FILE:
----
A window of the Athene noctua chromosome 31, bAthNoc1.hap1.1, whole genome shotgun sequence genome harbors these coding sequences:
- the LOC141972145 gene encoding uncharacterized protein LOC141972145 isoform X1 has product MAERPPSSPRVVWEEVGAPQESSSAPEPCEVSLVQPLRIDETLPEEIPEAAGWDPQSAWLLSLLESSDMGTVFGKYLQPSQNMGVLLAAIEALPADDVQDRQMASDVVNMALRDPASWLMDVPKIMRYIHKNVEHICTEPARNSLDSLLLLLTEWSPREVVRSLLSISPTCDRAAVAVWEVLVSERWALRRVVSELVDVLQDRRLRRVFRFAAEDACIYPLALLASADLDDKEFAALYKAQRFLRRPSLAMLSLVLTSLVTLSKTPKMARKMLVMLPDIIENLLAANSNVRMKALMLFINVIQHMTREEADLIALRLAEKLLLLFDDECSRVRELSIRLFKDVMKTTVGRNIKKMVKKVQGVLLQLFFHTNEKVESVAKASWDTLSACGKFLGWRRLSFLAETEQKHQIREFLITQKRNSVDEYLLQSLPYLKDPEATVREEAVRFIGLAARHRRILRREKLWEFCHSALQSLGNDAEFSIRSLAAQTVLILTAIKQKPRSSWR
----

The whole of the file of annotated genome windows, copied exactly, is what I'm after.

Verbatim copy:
A window of the Athene noctua chromosome 31, bAthNoc1.hap1.1, whole genome shotgun sequence genome harbors these coding sequences:
- the LOC141972145 gene encoding uncharacterized protein LOC141972145 isoform X1 has product MAERPPSSPRVVWEEVGAPQESSSAPEPCEVSLVQPLRIDETLPEEIPEAAGWDPQSAWLLSLLESSDMGTVFGKYLQPSQNMGVLLAAIEALPADDVQDRQMASDVVNMALRDPASWLMDVPKIMRYIHKNVEHICTEPARNSLDSLLLLLTEWSPREVVRSLLSISPTCDRAAVAVWEVLVSERWALRRVVSELVDVLQDRRLRRVFRFAAEDACIYPLALLASADLDDKEFAALYKAQRFLRRPSLAMLSLVLTSLVTLSKTPKMARKMLVMLPDIIENLLAANSNVRMKALMLFINVIQHMTREEADLIALRLAEKLLLLFDDECSRVRELSIRLFKDVMKTTVGRNIKKMVKKVQGVLLQLFFHTNEKVESVAKASWDTLSACGKFLGWRRLSFLAETEQKHQIREFLITQKRNSVDEYLLQSLPYLKDPEATVREEAVRFIGLAARHRRILRREKLWEFCHSALQSLGNDAEFSIRSLAAQTVLILTAIKQKPRSSWR